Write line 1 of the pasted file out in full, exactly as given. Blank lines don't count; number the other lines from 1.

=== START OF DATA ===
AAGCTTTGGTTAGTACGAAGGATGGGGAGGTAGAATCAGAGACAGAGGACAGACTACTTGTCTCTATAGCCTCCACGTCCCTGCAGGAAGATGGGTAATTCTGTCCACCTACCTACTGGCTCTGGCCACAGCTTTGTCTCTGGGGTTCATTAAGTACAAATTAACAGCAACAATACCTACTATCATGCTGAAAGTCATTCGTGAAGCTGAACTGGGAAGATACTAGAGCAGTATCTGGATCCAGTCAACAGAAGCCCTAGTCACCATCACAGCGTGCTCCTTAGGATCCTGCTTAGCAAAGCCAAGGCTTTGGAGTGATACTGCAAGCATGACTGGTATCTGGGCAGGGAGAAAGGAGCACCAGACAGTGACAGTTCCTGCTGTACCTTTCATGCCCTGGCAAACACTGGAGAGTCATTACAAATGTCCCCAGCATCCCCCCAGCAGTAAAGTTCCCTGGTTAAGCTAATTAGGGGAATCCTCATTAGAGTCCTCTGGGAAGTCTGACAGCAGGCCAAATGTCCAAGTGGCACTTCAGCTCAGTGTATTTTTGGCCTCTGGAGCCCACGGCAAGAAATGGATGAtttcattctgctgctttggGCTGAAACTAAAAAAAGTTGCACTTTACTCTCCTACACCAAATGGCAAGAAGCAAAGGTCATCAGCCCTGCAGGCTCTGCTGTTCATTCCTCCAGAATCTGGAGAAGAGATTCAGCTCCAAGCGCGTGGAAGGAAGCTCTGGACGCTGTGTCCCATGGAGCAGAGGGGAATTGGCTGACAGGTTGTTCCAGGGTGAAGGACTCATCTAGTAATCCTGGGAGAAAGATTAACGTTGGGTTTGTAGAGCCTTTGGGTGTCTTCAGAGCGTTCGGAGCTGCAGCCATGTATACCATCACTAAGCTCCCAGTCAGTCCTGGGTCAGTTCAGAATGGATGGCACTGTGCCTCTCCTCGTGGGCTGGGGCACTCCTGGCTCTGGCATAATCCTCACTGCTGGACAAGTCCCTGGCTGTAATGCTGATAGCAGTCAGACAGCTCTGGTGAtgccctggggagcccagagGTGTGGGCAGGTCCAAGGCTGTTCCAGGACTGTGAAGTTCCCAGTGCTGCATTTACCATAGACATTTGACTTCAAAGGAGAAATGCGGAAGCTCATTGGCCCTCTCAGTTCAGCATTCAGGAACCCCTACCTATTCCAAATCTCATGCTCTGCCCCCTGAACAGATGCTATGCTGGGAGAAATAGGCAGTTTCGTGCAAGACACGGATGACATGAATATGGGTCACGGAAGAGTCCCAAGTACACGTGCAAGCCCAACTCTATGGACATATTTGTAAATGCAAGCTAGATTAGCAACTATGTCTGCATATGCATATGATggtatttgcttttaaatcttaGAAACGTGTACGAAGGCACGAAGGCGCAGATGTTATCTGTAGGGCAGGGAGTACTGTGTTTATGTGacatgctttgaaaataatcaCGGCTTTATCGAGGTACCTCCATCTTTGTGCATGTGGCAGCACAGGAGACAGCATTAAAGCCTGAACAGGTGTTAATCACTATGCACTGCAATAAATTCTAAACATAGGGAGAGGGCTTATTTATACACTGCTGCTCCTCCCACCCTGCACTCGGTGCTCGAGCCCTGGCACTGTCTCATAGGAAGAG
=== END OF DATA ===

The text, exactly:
AAGCTTTGGTTAGTACGAAGGATGGGGAGGTAGAATCAGAGACAGAGGACAGACTACTTGTCTCTATAGCCTCCACGTCCCTGCAGGAAGATGGGTAATTCTGTCCACCTACCTACTGGCTCTGGCCACAGCTTTGTCTCTGGGGTTCATTAAGTACAAATTAACAGCAACAATACCTACTATCATGCTGAAAGTCATTCGTGAAGCTGAACTGGGAAGATACTAGAGCAGTATCTGGATCCAGTCAACAGAAGCCCTAGTCACCATCACAGCGTGCTCCTTAGGATCCTGCTTAGCAAAGCCAAGGCTTTGGAGTGATACTGCAAGCATGACTGGTATCTGGGCAGGGAGAAAGGAGCACCAGACAGTGACAGTTCCTGCTGTACCTTTCATGCCCTGGCAAACACTGGAGAGTCATTACAAATGTCCCCAGCATCCCCCCAGCAGTAAAGTTCCCTGGTTAAGCTAATTAGGGGAATCCTCATTAGAGTCCTCTGGGAAGTCTGACAGCAGGCCAAATGTCCAAGTGGCACTTCAGCTCAGTGTATTTTTGGCCTCTGGAGCCCACGGCAAGAAATGGATGAtttcattctgctgctttggGCTGAAACTAAAAAAAGTTGCACTTTACTCTCCTACACCAAATGGCAAGAAGCAAAGGTCATCAGCCCTGCAGGCTCTGCTGTTCATTCCTCCAGAATCTGGAGAAGAGATTCAGCTCCAAGCGCGTGGAAGGAAGCTCTGGACGCTGTGTCCCATGGAGCAGAGGGGAATTGGCTGACAGGTTGTTCCAGGGTGAAGGACTCATCTAGTAATCCTGGGAGAAAGATTAACGTTGGGTTTGTAGAGCCTTTGGGTGTCTTCAGAGCGTTCGGAGCTGCAGCCATGTATACCATCACTAAGCTCCCAGTCAGTCCTGGGTCAGTTCAGAATGGATGGCACTGTGCCTCTCCTCGTGGGCTGGGGCACTCCTGGCTCTGGCATAATCCTCACTGCTGGACAAGTCCCTGGCTGTAATGCTGATAGCAGTCAGACAGCTCTGGTGAtgccctggggagcccagagGTGTGGGCAGGTCCAAGGCTGTTCCAGGACTGTGAAGTTCCCAGTGCTGCATTTACCATAGACATTTGACTTCAAAGGAGAAATGCGGAAGCTCATTGGCCCTCTCAGTTCAGCATTCAGGAACCCCTACCTATTCCAAATCTCATGCTCTGCCCCCTGAACAGATGCTATGCTGGGAGAAATAGGCAGTTTCGTGCAAGACACGGATGACATGAATATGGGTCACGGAAGAGTCCCAAGTACACGTGCAAGCCCAACTCTATGGACATATTTGTAAATGCAAGCTAGATTAGCAACTATGTCTGCATATGCATATGATggtatttgcttttaaatcttaGAAACGTGTACGAAGGCACGAAGGCGCAGATGTTATCTGTAGGGCAGGGAGTACTGTGTTTATGTGacatgctttgaaaataatcaCGGCTTTATCGAGGTACCTCCATCTTTGTGCATGTGGCAGCACAGGAGACAGCATTAAAGCCTGAACAGGTGTTAATCACTATGCACTGCAATAAATTCTAAACATAGGGAGAGGGCTTATTTATACACTGCTGCTCCTCCCACCCTGCACTCGGTGCTCGAGCCCTGGCACTGTCTCATAGGAAGAG